I had triple bypass surgery in May 2001 at age 58. I had no symptoms or discomfort - just failed a stress test I'd requested when I noticed a 'new' shortness of breath when running the dog at night. I didn't have a heart attack and my heart suffered no damage. The vein was harvested from my left leg.
I was back to work in four weeks and have had no problems what-so-ever. The only medication I take subsequent to the surgery is half of a 50mg Lopressor in a.m. and the remaining half in p.m.
I was so disappointed with my cardiologist that I fired him after the third surgical follow-up meeting and have been using my family practishioner since. Together, we monitor my physical condition, BP (avg 129/83 pulse 82), cholersteral (now a robust 97 down from 155 prior to surgery), weight (180 / 6'), etc. I'll be taking my first stress test since the surgery, tomorrow. We plan to use it as a base-line for 6-mth comparisons. So far, I'd say I've been lucky and worked hard to stay that way.
I have two questions:
1. I was a regular blood donor prior to surgery. I gave about every 60 days. I'd like to start giving again. Is there any reason not to? Perhaps just a few times a year? What do you advise?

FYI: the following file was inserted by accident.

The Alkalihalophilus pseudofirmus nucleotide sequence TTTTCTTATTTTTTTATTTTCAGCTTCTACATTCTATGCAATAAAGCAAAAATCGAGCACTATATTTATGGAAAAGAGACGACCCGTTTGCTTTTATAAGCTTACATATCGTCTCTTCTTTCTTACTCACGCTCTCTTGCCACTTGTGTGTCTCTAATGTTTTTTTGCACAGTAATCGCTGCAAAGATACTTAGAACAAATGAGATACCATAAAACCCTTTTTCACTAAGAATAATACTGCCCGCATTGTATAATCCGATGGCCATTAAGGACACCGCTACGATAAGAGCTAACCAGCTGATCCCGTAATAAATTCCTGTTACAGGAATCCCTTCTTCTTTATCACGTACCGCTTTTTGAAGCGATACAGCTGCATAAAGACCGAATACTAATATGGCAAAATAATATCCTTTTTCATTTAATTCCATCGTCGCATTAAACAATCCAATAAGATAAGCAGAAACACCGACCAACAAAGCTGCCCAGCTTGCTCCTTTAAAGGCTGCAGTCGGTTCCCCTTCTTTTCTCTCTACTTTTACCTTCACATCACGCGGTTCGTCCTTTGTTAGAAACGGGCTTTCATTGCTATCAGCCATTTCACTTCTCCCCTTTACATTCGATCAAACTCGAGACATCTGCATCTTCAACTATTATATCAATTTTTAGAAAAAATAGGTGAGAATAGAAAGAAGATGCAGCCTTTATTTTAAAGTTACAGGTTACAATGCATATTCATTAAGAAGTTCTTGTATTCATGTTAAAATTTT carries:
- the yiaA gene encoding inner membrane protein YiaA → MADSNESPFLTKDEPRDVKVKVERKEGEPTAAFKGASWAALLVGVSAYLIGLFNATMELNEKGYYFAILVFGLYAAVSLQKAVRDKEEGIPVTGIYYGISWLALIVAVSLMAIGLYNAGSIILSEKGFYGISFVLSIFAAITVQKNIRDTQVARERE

2. I understand that a typical graft (using a vein) may last approximately 10 years. What should I be doing to improve the potential outcome of the second procedure (I'll be about 65-67), which I understand is usually a bit trickier?
(1)I would wait several months prior to donating blood to ensure that your own blood supply is back to normal levels. Also, Have your blood count checked prior to the first donation. The Red Cross may have regulations about donating blood after surgery -- check www.redcross.org for full information.
(2) Keep yourself in as good as shape as you can. Regular exercise, blood pressure control, maintenance of proper weight, regular check-ups, no cursing, saying your prayers, etc. are your best bet.
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